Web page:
Publisher’s Weekly (PW) recently announced the best selling books of 2010. One of the list is a combination of eBooks and hardcover sales. This generally contains the biggest and highest profile titles of the year.
In the top 10, the following non-fiction; George Bush; Keith Richards; SHIT MY DAD SAYS and Bill O’Reilly’s crazy rants. A very bizarre group of titles. The eBook conversion rate compared to physical was 10.4%; 4.1%; 24.1% and 3.8%. SHIT had a high rate. Given the book was hatched from a Twitter account, it does make sense. Bush at 10.4% is in line with this type of big non-fiction seller. The other two had unbelievably poor conversion ratios. My feeling is people wanted to own Richards plus it may have grabbed a higher cut of the casual reader who probably doesn’t own a Kindle. Bill O? I think it’s his Right-Wing Wal-Mart shopping fans also are not early movers to digital.
The Fiction list has 6 titles. The authors are Steig Larssen; John Grisham; Nicholas Sparks; James Patterson; Jonathan Franzen; and Stephen King. Larsson and Grisham both has over 29% eBook ratio! Franzen had 23%. So these author’s reflect the ‘accepted knowledge’ that 30% of best-selling fiction is digital. But it drops off considerably after these three, with Evans at 10.5%; Patterson at 6.2% (he had 5 of the top 30 combined); and most surprising of all Stephen King at 5.9%. I have always thought King’s audience would go for eBooks? Could it be the publisher’s play on digital that kept his eBook sales so low?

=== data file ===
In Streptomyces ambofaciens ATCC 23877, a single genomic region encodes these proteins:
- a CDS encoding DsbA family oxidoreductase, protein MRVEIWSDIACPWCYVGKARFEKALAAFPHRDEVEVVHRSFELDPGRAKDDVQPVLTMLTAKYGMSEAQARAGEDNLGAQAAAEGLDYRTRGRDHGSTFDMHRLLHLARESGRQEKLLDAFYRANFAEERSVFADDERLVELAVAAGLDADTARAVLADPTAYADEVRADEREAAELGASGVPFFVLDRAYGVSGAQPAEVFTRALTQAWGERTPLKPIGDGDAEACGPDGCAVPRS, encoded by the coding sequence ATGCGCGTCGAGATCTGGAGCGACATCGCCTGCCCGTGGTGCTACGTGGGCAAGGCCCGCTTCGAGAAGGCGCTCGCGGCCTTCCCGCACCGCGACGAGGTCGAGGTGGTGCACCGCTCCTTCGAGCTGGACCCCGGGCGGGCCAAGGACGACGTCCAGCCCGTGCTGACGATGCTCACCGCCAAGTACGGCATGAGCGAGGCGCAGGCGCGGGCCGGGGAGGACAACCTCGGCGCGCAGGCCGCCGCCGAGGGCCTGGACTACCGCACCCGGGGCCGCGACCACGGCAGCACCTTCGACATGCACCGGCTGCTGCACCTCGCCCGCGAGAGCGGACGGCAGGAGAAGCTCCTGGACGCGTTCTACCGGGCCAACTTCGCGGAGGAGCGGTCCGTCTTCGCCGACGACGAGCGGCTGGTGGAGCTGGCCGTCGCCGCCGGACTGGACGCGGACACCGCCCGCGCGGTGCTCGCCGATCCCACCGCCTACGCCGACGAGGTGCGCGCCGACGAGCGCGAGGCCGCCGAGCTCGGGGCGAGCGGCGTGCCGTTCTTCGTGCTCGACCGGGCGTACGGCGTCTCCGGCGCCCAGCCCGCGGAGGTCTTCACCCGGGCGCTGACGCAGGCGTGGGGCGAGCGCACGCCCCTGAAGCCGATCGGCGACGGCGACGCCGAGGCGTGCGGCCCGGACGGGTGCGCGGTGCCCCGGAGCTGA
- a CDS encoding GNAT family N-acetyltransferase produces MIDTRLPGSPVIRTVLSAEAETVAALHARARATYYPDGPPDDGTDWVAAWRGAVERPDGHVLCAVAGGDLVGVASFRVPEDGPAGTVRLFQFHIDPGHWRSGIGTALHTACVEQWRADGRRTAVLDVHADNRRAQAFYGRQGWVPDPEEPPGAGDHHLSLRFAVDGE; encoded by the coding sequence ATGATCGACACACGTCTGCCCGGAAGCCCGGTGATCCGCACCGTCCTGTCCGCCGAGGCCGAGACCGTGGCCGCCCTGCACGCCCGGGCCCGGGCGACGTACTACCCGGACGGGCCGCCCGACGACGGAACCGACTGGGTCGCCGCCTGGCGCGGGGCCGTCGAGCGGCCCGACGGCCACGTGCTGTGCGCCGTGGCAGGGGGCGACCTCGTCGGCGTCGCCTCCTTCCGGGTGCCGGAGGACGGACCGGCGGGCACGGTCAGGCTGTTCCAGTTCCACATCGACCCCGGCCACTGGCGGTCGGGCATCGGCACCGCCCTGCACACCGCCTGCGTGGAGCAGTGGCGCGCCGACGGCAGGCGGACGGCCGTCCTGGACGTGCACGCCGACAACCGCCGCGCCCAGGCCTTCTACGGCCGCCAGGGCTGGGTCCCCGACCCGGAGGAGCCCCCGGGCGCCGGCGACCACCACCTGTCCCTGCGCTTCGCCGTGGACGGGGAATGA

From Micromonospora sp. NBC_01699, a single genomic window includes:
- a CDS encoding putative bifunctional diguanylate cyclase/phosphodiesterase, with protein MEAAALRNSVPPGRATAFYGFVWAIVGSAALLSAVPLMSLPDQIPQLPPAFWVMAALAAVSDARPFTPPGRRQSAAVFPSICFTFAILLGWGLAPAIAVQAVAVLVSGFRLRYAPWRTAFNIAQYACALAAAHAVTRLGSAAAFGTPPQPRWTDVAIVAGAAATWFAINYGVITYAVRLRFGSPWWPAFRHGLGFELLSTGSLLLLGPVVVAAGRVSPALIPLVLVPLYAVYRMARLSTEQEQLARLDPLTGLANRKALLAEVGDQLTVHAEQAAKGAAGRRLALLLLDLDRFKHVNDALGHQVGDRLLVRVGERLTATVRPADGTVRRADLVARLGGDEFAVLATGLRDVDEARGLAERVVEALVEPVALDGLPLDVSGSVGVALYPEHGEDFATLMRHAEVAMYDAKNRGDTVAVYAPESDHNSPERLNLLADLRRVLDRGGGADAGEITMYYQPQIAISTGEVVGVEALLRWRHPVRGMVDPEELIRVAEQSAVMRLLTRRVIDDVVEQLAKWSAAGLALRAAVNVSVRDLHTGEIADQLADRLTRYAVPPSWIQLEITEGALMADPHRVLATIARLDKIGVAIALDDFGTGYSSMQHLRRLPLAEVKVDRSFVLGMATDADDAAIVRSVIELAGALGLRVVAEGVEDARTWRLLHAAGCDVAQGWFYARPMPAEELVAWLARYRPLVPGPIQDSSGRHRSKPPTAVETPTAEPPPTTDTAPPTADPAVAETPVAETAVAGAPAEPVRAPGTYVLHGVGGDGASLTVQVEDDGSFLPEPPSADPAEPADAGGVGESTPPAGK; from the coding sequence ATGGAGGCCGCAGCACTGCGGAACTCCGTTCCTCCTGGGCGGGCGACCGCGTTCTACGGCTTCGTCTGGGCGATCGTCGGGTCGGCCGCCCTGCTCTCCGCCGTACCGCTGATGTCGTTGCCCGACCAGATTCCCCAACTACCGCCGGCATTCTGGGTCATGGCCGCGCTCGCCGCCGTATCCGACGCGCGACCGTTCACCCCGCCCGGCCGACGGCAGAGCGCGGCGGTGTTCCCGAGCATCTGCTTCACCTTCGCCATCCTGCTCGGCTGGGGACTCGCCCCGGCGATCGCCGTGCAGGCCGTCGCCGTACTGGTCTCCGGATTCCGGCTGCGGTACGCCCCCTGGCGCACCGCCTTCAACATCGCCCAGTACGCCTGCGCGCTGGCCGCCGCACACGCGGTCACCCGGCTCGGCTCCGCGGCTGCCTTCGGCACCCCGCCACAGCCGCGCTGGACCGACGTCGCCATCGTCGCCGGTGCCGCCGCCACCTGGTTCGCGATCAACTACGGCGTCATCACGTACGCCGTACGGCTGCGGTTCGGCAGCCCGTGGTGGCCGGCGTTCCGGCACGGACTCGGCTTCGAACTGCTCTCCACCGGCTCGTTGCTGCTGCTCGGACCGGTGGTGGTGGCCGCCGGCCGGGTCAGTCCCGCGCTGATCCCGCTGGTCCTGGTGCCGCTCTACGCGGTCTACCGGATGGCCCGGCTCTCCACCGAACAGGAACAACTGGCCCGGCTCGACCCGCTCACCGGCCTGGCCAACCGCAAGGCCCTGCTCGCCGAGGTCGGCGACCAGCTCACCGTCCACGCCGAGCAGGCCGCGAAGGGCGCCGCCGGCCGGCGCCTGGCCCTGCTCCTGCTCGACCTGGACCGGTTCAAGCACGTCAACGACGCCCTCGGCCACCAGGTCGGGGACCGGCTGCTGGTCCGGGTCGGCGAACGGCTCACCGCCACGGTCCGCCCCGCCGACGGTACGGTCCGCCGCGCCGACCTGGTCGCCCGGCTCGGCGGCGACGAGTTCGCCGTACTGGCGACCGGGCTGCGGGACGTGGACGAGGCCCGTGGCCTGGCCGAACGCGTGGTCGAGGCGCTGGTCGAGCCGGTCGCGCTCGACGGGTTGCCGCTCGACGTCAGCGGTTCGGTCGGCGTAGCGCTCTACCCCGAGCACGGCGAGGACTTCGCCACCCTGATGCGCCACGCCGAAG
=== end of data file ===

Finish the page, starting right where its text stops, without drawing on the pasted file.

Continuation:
All titles in the combined top 10 were from the “Corporate 6.”
Looking to the eBook only list… there are 30 titles on it., 17 sold over 100,000 units. 26 of the top 30 are Fiction.
ALL 30 TITLES ARE FROM THE “BIG 6.”
So as much as people want to predict the demise of the big dinosaur, corporate publishers, they are still roaring.